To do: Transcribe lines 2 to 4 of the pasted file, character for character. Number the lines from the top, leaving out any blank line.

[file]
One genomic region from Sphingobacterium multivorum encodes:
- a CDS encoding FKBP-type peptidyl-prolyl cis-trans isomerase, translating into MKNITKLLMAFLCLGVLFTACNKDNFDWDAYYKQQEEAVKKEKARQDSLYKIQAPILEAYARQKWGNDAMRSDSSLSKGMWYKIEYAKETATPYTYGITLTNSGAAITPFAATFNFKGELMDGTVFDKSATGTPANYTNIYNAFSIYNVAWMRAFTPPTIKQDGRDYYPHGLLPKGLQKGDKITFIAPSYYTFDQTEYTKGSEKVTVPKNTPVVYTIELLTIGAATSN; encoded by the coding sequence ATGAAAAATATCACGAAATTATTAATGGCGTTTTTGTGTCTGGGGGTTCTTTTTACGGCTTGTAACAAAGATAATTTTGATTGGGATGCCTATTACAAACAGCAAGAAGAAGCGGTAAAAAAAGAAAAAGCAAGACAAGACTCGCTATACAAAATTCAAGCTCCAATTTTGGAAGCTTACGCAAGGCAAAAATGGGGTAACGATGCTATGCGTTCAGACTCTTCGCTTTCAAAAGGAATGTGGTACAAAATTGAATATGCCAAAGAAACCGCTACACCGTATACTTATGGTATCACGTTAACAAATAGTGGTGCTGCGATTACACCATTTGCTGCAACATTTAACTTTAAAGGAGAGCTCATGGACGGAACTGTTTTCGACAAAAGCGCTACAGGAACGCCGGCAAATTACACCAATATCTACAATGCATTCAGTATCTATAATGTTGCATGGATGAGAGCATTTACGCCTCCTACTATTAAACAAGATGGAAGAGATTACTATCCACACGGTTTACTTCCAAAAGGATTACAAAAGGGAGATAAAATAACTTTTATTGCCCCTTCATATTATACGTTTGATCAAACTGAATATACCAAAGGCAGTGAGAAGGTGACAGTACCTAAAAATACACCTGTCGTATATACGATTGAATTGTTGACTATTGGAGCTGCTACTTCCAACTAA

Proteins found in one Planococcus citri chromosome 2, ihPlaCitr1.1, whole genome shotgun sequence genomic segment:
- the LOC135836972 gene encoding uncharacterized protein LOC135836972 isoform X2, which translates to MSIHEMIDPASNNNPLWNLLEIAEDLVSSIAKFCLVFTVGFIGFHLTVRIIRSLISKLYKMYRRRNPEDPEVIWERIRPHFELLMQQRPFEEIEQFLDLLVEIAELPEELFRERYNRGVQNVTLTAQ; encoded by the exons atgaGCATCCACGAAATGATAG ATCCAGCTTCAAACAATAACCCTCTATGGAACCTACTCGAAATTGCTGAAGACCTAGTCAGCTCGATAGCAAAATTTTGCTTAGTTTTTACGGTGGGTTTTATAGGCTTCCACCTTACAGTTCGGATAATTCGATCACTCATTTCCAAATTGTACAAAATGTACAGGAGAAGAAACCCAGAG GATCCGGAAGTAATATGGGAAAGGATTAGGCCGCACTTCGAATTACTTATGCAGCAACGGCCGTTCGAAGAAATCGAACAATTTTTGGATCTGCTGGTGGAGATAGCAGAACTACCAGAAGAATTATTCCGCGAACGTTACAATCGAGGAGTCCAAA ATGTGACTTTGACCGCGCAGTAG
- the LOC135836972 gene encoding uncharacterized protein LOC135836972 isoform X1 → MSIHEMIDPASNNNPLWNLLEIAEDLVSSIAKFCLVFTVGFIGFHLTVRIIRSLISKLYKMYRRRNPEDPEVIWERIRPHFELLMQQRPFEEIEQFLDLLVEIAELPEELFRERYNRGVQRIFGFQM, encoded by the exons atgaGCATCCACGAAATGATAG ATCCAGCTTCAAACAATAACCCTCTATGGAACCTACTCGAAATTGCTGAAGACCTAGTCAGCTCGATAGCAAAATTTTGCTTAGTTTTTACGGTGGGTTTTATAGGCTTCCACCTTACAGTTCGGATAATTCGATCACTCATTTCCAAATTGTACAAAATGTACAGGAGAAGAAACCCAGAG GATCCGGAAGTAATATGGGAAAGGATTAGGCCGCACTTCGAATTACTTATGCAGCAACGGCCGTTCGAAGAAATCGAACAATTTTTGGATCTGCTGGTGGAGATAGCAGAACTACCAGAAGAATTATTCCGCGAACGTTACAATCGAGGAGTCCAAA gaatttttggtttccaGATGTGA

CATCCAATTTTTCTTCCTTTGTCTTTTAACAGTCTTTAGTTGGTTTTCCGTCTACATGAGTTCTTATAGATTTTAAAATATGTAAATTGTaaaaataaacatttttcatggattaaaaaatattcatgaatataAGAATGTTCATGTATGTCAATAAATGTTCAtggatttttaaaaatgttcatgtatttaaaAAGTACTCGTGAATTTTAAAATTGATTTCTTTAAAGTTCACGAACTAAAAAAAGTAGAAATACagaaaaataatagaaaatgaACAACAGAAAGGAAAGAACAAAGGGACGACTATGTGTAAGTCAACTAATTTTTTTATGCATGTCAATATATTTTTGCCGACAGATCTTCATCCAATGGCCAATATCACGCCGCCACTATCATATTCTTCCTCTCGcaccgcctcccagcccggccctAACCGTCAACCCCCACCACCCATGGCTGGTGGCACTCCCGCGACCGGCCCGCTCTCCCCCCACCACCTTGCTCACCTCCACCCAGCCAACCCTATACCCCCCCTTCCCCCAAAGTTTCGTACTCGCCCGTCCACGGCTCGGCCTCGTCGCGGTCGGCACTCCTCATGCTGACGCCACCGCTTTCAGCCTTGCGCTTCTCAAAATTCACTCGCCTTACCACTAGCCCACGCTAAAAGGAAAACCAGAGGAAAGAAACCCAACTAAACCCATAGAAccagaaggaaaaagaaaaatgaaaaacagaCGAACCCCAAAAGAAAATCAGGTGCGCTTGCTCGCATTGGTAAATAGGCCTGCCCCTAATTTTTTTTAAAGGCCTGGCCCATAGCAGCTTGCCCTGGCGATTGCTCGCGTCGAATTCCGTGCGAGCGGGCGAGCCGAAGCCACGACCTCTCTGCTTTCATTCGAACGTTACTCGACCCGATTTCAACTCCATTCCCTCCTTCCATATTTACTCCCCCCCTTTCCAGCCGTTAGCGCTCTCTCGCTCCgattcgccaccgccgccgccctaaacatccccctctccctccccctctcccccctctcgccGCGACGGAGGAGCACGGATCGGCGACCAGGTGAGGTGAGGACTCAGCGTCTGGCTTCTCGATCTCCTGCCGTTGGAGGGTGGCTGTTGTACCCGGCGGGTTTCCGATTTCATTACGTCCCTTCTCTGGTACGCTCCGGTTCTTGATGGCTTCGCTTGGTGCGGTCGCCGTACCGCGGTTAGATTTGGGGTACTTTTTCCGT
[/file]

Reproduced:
- a CDS encoding FKBP-type peptidyl-prolyl cis-trans isomerase, translating into MKNITKLLMAFLCLGVLFTACNKDNFDWDAYYKQQEEAVKKEKARQDSLYKIQAPILEAYARQKWGNDAMRSDSSLSKGMWYKIEYAKETATPYTYGITLTNSGAAITPFAATFNFKGELMDGTVFDKSATGTPANYTNIYNAFSIYNVAWMRAFTPPTIKQDGRDYYPHGLLPKGLQKGDKITFIAPSYYTFDQTEYTKGSEKVTVPKNTPVVYTIELLTIGAATSN; encoded by the coding sequence ATGAAAAATATCACGAAATTATTAATGGCGTTTTTGTGTCTGGGGGTTCTTTTTACGGCTTGTAACAAAGATAATTTTGATTGGGATGCCTATTACAAACAGCAAGAAGAAGCGGTAAAAAAAGAAAAAGCAAGACAAGACTCGCTATACAAAATTCAAGCTCCAATTTTGGAAGCTTACGCAAGGCAAAAATGGGGTAACGATGCTATGCGTTCAGACTCTTCGCTTTCAAAAGGAATGTGGTACAAAATTGAATATGCCAAAGAAACCGCTACACCGTATACTTATGGTATCACGTTAACAAATAGTGGTGCTGCGATTACACCATTTGCTGCAACATTTAACTTTAAAGGAGAGCTCATGGACGGAACTGTTTTCGACAAAAGCGCTACAGGAACGCCGGCAAATTACACCAATATCTACAATGCATTCAGTATCTATAATGTTGCATGGATGAGAGCATTTACGCCTCCTACTATTAAACAAGATGGAAGAGATTACTATCCACACGGTTTACTTCCAAAAGGATTACAAAAGGGAGATAAAATAACTTTTATTGCCCCTTCATATTATACGTTTGATCAAACTGAATATACCAAAGGCAGTGAGAAGGTGACAGTACCTAAAAATACACCTGTCGTATATACGATTGAATTGTTGACTATTGGAGCTGCTACTTCCAACTAA

Proteins found in one Planococcus citri chromosome 2, ihPlaCitr1.1, whole genome shotgun sequence genomic segment:
- the LOC135836972 gene encoding uncharacterized protein LOC135836972 isoform X2, which translates to MSIHEMIDPASNNNPLWNLLEIAEDLVSSIAKFCLVFTVGFIGFHLTVRIIRSLISKLYKMYRRRNPEDPEVIWERIRPHFELLMQQRPFEEIEQFLDLLVEIAELPEELFRERYNRGVQNVTLTAQ; encoded by the exons atgaGCATCCACGAAATGATAG ATCCAGCTTCAAACAATAACCCTCTATGGAACCTACTCGAAATTGCTGAAGACCTAGTCAGCTCGATAGCAAAATTTTGCTTAGTTTTTACGGTGGGTTTTATAGGCTTCCACCTTACAGTTCGGATAATTCGATCACTCATTTCCAAATTGTACAAAATGTACAGGAGAAGAAACCCAGAG GATCCGGAAGTAATATGGGAAAGGATTAGGCCGCACTTCGAATTACTTATGCAGCAACGGCCGTTCGAAGAAATCGAACAATTTTTGGATCTGCTGGTGGAGATAGCAGAACTACCAGAAGAATTATTCCGCGAACGTTACAATCGAGGAGTCCAAA ATGTGACTTTGACCGCGCAGTAG